STAMFORD, Conn. -- Insider trading charges were unsealed Thursday against four companies that are part of the Stamford-based SAC Capitol hedge fund, the U.S. attorney's office in the southern district of New York announced on its website.
The white-collar criminal federal charges are against SAC Capital Advisors, SAC Capital Advisors, Intrinsic Investors and Sigma Capital Management. The hedge fund is operated by embattled billionaire Steven A. Cohen of Greenwich.
“A company reaps what it sows, and as alleged, SAC seeded itself with corrupt traders, empowered to engage in criminal acts by a culture that looked the other way despite red flags all around," Manhattan U.S. Attorney Preet Bharara said in a statement. "SAC deliberately encouraged the no-holds-barred pursuit of an ‘edge’ that literally carried it over the edge into corporate criminality.
"Companies, like individuals, need to be held to account and need to be deterred from becoming dens of corruption. To all those who run companies and value their enterprises, but pay attention only to the money their employees make and not how they make it, today’s indictment hopefully gets your attention.”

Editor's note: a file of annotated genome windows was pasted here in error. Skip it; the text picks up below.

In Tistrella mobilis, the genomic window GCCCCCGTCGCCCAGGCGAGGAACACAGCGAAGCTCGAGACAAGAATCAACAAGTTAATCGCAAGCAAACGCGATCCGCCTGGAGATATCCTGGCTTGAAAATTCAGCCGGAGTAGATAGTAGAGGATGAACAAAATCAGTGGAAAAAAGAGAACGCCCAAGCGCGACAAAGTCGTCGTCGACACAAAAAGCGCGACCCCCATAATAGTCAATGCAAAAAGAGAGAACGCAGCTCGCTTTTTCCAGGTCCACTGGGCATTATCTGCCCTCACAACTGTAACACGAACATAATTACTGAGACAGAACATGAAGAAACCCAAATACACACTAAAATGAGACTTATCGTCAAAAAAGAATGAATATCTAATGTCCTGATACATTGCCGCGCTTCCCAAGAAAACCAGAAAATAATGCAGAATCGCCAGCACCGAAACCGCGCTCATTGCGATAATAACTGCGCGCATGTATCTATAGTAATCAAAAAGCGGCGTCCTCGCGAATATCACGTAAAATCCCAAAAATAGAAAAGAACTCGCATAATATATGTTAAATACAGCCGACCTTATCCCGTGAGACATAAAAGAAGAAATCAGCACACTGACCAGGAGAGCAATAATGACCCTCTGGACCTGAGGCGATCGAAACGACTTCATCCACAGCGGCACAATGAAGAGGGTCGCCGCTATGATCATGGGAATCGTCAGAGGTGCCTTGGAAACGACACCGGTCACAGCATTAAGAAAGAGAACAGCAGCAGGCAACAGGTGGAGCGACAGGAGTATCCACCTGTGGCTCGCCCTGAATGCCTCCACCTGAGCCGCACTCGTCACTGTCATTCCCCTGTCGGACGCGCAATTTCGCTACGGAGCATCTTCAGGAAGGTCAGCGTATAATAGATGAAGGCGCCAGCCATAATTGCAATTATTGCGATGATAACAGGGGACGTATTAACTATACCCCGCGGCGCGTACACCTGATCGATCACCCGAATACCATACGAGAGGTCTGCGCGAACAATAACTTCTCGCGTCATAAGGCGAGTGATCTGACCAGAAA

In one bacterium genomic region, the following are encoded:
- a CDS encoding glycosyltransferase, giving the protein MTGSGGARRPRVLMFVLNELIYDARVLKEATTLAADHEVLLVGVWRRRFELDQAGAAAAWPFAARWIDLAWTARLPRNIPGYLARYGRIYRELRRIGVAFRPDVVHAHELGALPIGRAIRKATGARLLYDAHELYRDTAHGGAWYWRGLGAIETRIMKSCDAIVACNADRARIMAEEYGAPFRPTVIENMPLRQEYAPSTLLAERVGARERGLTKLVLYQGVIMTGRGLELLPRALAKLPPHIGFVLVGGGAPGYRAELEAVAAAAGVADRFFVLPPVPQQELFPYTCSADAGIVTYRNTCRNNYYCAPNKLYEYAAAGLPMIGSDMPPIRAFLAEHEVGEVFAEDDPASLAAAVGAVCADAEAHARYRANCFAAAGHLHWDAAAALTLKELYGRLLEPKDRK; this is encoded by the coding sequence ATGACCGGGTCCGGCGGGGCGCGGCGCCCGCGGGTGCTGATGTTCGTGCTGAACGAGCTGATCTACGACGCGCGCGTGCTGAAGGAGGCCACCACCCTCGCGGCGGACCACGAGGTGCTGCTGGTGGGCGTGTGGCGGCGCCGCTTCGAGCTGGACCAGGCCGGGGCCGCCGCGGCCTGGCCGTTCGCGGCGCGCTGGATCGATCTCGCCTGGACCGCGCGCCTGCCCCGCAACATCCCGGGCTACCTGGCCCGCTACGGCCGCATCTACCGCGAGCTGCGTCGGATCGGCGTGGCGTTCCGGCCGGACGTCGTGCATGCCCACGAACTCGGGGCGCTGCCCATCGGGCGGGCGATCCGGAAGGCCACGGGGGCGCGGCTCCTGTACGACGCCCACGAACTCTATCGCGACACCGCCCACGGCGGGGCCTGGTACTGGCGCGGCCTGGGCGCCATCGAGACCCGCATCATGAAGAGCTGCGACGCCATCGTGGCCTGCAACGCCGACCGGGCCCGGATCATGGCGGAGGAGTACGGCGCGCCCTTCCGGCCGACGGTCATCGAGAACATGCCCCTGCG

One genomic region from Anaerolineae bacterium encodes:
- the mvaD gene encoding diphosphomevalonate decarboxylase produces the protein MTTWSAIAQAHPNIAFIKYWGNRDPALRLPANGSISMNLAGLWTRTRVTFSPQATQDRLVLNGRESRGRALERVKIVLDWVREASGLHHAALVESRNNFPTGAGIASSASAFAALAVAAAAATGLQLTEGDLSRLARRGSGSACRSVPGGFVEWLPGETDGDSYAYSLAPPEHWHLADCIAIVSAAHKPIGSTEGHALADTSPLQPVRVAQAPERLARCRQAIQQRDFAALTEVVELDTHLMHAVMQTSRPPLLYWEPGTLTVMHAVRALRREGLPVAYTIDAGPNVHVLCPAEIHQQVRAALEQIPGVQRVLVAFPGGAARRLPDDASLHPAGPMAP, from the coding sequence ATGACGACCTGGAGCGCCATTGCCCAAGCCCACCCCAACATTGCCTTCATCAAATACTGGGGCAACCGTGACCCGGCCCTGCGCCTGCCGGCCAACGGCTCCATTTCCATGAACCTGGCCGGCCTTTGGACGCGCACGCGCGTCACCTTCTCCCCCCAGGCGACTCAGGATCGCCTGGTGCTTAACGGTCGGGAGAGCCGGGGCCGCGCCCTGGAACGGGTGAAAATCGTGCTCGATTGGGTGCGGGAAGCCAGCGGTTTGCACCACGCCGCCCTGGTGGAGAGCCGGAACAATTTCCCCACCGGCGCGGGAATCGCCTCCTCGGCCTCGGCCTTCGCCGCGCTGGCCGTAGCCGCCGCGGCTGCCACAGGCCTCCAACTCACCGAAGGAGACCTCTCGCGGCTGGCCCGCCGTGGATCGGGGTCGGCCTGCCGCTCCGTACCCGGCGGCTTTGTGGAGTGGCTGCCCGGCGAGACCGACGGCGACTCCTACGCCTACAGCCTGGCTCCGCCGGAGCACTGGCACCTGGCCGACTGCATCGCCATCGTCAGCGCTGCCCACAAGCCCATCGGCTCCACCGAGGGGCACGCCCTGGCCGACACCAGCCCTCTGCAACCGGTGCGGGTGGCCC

Charges were also unsealed against Richard Lee, a portfolio manager employed by SAC Capital LP who pleaded guilty on Tuesday before U.S. District Judge Paul G. Gardephe, to conspiracy and securities fraud charges in connection with his work there. He faces a maximum penalty of 20 years in prison for the securities fraud charge and five years in prison for the conspiracy charge. He also faces a maximum fine of $5 million for the securities fraud charge and $250,000 or twice the gross gain or loss derived from the offense on the conspiracy charge.
The SAC Companies are charged with criminal responsibility for insider trading offenses. These alleged offenses were committed by numerous employees, occurred over the span of more than a decade, and involved the securities of more than 20 publicly traded companies across multiple sectors of the economy. It is charged that the acts of these employees were made possible by institutional practices that encouraged the widespread solicitation and use of inside information. This activity allegedly resulted in hundreds of millions of dollars in illegal profits and avoided losses at the expense of members of the investing public. The SAC Companies are expected to be arraigned Friday at 10 a.m. before U.S. District Judge Laura Taylor Swain.
FBI Assistant Director-in-Charge George Venizelos said: “Our aim all along has been to root out the wrongdoers, and send a message to anyone else inclined to break the law. If your information ‘edge’ is inside information, you can’t trade on it.”